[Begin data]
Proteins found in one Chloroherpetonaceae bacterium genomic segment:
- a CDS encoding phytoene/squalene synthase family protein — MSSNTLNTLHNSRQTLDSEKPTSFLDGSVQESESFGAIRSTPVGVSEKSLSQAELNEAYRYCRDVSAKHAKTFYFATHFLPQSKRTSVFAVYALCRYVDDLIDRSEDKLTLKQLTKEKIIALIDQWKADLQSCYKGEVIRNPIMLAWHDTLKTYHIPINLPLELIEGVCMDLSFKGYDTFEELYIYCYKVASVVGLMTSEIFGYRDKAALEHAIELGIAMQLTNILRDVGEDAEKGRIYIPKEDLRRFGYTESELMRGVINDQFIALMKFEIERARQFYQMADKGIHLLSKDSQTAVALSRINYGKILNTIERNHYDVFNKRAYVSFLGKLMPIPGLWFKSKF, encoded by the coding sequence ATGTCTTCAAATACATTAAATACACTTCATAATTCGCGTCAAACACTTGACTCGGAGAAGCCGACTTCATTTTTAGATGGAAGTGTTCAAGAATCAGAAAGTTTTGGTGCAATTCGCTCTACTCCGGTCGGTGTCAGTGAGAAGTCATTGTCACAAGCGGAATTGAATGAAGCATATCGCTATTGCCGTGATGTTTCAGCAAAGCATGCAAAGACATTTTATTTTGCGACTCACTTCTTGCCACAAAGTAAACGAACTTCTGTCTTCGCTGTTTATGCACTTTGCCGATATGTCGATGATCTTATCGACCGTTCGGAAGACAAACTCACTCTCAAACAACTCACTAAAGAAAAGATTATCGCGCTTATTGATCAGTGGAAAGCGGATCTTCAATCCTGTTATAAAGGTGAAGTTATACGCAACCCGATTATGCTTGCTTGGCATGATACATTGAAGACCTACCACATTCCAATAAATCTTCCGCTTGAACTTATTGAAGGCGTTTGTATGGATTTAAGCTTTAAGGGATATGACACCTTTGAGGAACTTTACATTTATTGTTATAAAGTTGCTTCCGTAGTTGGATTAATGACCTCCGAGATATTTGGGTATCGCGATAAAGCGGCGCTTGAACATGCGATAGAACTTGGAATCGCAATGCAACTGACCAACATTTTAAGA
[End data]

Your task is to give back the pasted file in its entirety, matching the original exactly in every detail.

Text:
Proteins found in one Chloroherpetonaceae bacterium genomic segment:
- a CDS encoding phytoene/squalene synthase family protein — MSSNTLNTLHNSRQTLDSEKPTSFLDGSVQESESFGAIRSTPVGVSEKSLSQAELNEAYRYCRDVSAKHAKTFYFATHFLPQSKRTSVFAVYALCRYVDDLIDRSEDKLTLKQLTKEKIIALIDQWKADLQSCYKGEVIRNPIMLAWHDTLKTYHIPINLPLELIEGVCMDLSFKGYDTFEELYIYCYKVASVVGLMTSEIFGYRDKAALEHAIELGIAMQLTNILRDVGEDAEKGRIYIPKEDLRRFGYTESELMRGVINDQFIALMKFEIERARQFYQMADKGIHLLSKDSQTAVALSRINYGKILNTIERNHYDVFNKRAYVSFLGKLMPIPGLWFKSKF, encoded by the coding sequence ATGTCTTCAAATACATTAAATACACTTCATAATTCGCGTCAAACACTTGACTCGGAGAAGCCGACTTCATTTTTAGATGGAAGTGTTCAAGAATCAGAAAGTTTTGGTGCAATTCGCTCTACTCCGGTCGGTGTCAGTGAGAAGTCATTGTCACAAGCGGAATTGAATGAAGCATATCGCTATTGCCGTGATGTTTCAGCAAAGCATGCAAAGACATTTTATTTTGCGACTCACTTCTTGCCACAAAGTAAACGAACTTCTGTCTTCGCTGTTTATGCACTTTGCCGATATGTCGATGATCTTATCGACCGTTCGGAAGACAAACTCACTCTCAAACAACTCACTAAAGAAAAGATTATCGCGCTTATTGATCAGTGGAAAGCGGATCTTCAATCCTGTTATAAAGGTGAAGTTATACGCAACCCGATTATGCTTGCTTGGCATGATACATTGAAGACCTACCACATTCCAATAAATCTTCCGCTTGAACTTATTGAAGGCGTTTGTATGGATTTAAGCTTTAAGGGATATGACACCTTTGAGGAACTTTACATTTATTGTTATAAAGTTGCTTCCGTAGTTGGATTAATGACCTCCGAGATATTTGGGTATCGCGATAAAGCGGCGCTTGAACATGCGATAGAACTTGGAATCGCAATGCAACTGACCAACATTTTAAGA